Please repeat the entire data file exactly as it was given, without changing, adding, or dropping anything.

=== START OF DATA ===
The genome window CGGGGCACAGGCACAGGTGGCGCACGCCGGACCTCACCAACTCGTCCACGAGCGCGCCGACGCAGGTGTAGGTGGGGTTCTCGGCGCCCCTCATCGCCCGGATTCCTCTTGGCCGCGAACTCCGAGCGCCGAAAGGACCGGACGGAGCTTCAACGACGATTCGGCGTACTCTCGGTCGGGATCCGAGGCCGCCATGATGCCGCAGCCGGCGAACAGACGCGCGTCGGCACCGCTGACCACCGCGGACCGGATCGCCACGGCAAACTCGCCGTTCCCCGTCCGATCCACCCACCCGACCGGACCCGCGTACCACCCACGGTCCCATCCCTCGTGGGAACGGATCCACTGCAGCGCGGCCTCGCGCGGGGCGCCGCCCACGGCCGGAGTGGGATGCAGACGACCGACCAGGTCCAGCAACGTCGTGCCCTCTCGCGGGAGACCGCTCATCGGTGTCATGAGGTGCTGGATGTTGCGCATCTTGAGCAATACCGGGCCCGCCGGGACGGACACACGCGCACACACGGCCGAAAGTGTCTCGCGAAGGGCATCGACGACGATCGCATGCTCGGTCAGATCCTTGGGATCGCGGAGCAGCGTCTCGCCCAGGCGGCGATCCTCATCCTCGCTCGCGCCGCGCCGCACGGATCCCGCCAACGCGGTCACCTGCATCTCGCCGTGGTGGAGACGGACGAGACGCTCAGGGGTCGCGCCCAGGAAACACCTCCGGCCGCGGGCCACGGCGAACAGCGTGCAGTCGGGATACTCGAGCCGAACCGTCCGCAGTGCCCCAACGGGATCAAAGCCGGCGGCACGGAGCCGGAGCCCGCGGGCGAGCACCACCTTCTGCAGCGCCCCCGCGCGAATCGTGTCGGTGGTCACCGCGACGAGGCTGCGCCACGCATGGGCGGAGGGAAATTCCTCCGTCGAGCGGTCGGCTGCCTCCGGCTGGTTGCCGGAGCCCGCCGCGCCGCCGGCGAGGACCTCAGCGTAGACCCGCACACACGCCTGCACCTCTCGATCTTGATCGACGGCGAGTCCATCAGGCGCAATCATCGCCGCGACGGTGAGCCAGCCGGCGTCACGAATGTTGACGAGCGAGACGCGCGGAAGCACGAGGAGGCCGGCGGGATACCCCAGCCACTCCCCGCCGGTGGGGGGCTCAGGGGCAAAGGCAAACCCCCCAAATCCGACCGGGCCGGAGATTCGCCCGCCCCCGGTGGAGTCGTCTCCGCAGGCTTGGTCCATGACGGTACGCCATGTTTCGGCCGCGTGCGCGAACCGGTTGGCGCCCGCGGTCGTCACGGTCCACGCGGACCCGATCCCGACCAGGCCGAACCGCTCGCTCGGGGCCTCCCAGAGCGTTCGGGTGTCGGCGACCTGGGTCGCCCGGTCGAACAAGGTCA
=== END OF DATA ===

The genome window CGGGGCACAGGCACAGGTGGCGCACGCCGGACCTCACCAACTCGTCCACGAGCGCGCCGACGCAGGTGTAGGTGGGGTTCTCGGCGCCCCTCATCGCCCGGATTCCTCTTGGCCGCGAACTCCGAGCGCCGAAAGGACCGGACGGAGCTTCAACGACGATTCGGCGTACTCTCGGTCGGGATCCGAGGCCGCCATGATGCCGCAGCCGGCGAACAGACGCGCGTCGGCACCGCTGACCACCGCGGACCGGATCGCCACGGCAAACTCGCCGTTCCCCGTCCGATCCACCCACCCGACCGGACCCGCGTACCACCCACGGTCCCATCCCTCGTGGGAACGGATCCACTGCAGCGCGGCCTCGCGCGGGGCGCCGCCCACGGCCGGAGTGGGATGCAGACGACCGACCAGGTCCAGCAACGTCGTGCCCTCTCGCGGGAGACCGCTCATCGGTGTCATGAGGTGCTGGATGTTGCGCATCTTGAGCAATACCGGGCCCGCCGGGACGGACACACGCGCACACACGGCCGAAAGTGTCTCGCGAAGGGCATCGACGACGATCGCATGCTCGGTCAGATCCTTGGGATCGCGGAGCAGCGTCTCGCCCAGGCGGCGATCCTCATCCTCGCTCGCGCCGCGCCGCACGGATCCCGCCAACGCGGTCACCTGCATCTCGCCGTGGTGGAGACGGACGAGACGCTCAGGGGTCGCGCCCAGGAAACACCTCCGGCCGCGGGCCACGGCGAACAGCGTGCAGTCGGGATACTCGAGCCGAACCGTCCGCAGTGCCCCAACGGGATCAAAGCCGGCGGCACGGAGCCGGAGCCCGCGGGCGAGCACCACCTTCTGCAGCGCCCCCGCGCGAATCGTGTCGGTGGTCACCGCGACGAGGCTGCGCCACGCATGGGCGGAGGGAAATTCCTCCGTCGAGCGGTCGGCTGCCTCCGGCTGGTTGCCGGAGCCCGCCGCGCCGCCGGCGAGGACCTCAGCGTAGACCCGCACACACGCCTGCACCTCTCGATCTTGATCGACGGCGAGTCCATCAGGCGCAATCATCGCCGCGACGGTGAGCCAGCCGGCGTCACGAATGTTGACGAGCGAGACGCGCGGAAGCACGAGGAGGCCGGCGGGATACCCCAGCCACTCCCCGCCGGTGGGGGGCTCAGGGGCAAAGGCAAACCCCCCAAATCCGACCGGGCCGGAGATTCGCCCGCCCCCGGTGGAGTCGTCTCCGCAGGCTTGGTCCATGACGGTACGCCATGTTTCGGCCGCGTGCGCGAACCGGTTGGCGCCCGCGGTCGTCACGGTCCACGCGGACCCGATCCCGACCAGGCCGAACCGCTCGCTCGGGGCCTCCCAGAGCGTTCGGGTGTCGGCGACCTGGGTCGCCCGGTCGAACAAGGTCA